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When the Mercury Goes Up, Making Pastry Gets Tricky

Fine Cooking Issue 52
Photo: Sloan Howard
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Summer heat makes it tough to deal with pastry dough—the butter or shortening melts and you end up with tough pie crust. If your kitchen isn’t air-conditioned, here are a few tips for keeping your pies tender and flaky.

Work in the cooler early-morning hours. If you’re not a morning person, measure out your ingredients the night before so you don’t goof up before your coffee kicks in.

Chill ingredients well before mixing. Measure out the flour and chill it together with the cut-up butter. These ingredients can-be covered with plastic and kept in the refrigerator for up to two days.

Instead of cutting in butter, try grating it. Freeze the butter and grate it with the food processor’s shredding disk or on a box grater. The shreds can simply be mixed into the flour: no need to cut them in. If you’re using shortening, shape it into a cylinder, wrap it in waxed paper, and freeze it overnight before shredding.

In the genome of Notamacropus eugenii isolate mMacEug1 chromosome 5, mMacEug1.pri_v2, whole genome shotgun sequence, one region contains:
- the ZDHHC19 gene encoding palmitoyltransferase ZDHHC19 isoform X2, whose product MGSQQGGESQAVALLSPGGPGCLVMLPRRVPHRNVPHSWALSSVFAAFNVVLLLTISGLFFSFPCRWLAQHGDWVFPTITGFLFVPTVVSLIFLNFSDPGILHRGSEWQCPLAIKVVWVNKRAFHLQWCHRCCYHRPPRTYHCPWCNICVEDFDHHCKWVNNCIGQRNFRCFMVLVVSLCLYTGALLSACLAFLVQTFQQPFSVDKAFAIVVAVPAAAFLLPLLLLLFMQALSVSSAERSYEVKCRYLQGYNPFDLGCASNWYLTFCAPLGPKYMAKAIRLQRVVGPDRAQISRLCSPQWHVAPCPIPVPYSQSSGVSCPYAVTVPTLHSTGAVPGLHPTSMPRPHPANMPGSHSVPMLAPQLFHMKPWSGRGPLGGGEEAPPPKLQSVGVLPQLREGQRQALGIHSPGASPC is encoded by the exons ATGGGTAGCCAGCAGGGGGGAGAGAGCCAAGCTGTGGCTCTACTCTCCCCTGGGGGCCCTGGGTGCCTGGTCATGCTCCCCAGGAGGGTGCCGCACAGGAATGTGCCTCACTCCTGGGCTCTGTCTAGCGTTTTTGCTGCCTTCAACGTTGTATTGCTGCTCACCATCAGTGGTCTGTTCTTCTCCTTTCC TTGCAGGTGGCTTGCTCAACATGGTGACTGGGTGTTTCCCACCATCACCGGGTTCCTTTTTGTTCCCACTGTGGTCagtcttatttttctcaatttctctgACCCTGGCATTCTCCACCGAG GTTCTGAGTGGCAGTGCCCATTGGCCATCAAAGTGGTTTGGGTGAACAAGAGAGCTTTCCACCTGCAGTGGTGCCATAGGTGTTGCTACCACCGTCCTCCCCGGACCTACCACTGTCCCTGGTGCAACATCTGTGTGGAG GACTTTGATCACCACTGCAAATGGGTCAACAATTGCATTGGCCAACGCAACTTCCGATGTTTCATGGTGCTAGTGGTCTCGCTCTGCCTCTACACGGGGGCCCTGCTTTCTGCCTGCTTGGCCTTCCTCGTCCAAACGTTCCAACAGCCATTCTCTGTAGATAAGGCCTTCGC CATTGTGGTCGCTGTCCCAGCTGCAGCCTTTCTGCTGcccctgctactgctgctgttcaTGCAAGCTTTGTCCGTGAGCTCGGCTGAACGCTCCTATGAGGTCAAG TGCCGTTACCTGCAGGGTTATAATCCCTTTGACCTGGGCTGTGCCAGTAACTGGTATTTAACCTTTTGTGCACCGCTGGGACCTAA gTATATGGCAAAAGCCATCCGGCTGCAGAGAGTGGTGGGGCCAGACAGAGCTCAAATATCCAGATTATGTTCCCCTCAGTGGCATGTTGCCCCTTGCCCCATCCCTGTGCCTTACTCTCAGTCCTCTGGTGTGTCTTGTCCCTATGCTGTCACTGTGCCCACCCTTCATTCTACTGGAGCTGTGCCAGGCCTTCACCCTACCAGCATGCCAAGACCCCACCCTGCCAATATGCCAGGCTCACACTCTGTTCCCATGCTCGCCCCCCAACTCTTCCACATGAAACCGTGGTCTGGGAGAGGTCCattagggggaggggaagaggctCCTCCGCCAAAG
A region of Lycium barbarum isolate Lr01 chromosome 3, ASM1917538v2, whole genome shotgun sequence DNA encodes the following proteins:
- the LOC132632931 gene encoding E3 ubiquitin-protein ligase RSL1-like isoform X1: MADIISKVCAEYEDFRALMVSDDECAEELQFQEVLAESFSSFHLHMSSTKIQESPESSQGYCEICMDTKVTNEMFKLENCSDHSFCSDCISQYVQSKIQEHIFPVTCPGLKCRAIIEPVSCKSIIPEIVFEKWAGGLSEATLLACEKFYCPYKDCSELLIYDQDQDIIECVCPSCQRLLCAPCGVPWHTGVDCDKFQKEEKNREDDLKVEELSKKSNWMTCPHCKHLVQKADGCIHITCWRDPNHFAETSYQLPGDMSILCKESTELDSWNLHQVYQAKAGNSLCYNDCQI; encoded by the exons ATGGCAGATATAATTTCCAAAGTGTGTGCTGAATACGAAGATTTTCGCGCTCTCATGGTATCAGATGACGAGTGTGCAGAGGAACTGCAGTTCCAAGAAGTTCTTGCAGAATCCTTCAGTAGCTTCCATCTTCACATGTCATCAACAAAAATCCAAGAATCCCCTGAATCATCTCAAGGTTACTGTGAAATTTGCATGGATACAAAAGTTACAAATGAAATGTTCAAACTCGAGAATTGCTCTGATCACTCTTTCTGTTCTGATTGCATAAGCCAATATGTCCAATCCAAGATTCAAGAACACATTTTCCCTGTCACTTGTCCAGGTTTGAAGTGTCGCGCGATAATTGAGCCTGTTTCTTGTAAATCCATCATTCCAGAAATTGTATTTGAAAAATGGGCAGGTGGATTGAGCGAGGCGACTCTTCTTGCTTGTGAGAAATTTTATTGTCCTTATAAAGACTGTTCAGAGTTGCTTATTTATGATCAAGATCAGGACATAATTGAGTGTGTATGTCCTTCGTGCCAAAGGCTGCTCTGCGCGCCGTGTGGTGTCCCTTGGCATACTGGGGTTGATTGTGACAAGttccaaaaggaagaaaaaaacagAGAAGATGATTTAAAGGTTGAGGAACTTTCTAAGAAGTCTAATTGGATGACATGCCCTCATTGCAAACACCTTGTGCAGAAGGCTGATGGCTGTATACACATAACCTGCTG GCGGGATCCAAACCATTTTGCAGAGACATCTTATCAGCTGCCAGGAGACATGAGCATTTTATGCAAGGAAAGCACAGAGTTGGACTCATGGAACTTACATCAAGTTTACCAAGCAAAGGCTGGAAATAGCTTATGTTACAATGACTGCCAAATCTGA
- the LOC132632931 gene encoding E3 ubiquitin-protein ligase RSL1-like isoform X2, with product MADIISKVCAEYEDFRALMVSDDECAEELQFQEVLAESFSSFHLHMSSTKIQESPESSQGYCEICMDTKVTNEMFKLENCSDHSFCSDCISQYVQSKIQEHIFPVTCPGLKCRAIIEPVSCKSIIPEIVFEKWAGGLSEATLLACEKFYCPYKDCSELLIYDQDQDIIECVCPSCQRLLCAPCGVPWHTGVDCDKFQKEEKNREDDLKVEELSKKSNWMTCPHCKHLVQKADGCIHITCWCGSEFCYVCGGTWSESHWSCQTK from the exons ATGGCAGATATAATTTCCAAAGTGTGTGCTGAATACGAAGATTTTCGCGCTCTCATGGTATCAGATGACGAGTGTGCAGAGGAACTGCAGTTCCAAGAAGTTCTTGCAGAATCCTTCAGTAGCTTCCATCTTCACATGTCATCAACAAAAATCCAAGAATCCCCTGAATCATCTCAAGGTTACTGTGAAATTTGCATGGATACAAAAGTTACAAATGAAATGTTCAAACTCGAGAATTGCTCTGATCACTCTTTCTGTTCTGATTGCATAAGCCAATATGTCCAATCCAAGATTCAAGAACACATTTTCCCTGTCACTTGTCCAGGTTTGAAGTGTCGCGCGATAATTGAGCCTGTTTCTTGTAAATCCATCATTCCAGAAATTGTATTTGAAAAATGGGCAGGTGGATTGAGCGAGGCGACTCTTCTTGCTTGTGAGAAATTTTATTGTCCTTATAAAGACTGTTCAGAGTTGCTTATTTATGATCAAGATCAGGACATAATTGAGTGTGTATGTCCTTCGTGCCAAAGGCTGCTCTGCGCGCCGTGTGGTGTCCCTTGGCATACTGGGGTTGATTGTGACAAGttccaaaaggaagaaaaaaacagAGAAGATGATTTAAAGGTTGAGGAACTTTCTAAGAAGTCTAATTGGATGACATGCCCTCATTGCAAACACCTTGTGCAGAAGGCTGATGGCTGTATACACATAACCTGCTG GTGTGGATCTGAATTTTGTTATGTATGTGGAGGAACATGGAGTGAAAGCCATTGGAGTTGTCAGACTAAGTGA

Chill a marble or granite work surface by filling a roasting pan (or zip-top bags) with ice and setting it on the marble for 20-minutes or so. Dry the surface thoroughly before using it for pastry.

When rolling out dough, keep a baking sheet in the fridge or freezer. If the dough begins to soften, slide the cold sheet under the dough for a quick chill. Once the dough is on the sheet, it can also be covered with plastic and put in the refrigerator.

Chill your equipment: bowls, whisks, pastry blenders, rolling pins, etc. Using cold bowls and tools keeps ingredient temperatures balanced. Stainless-steel and marble rolling pins stay the coolest.

Keep a pitcher of ice water in the refrigerator for mixing into the dough and for refreshing yourself.

Handle the dough as little as possible. Your hands will quickly warm the dough, so use a-bench scraper instead whenever you can.


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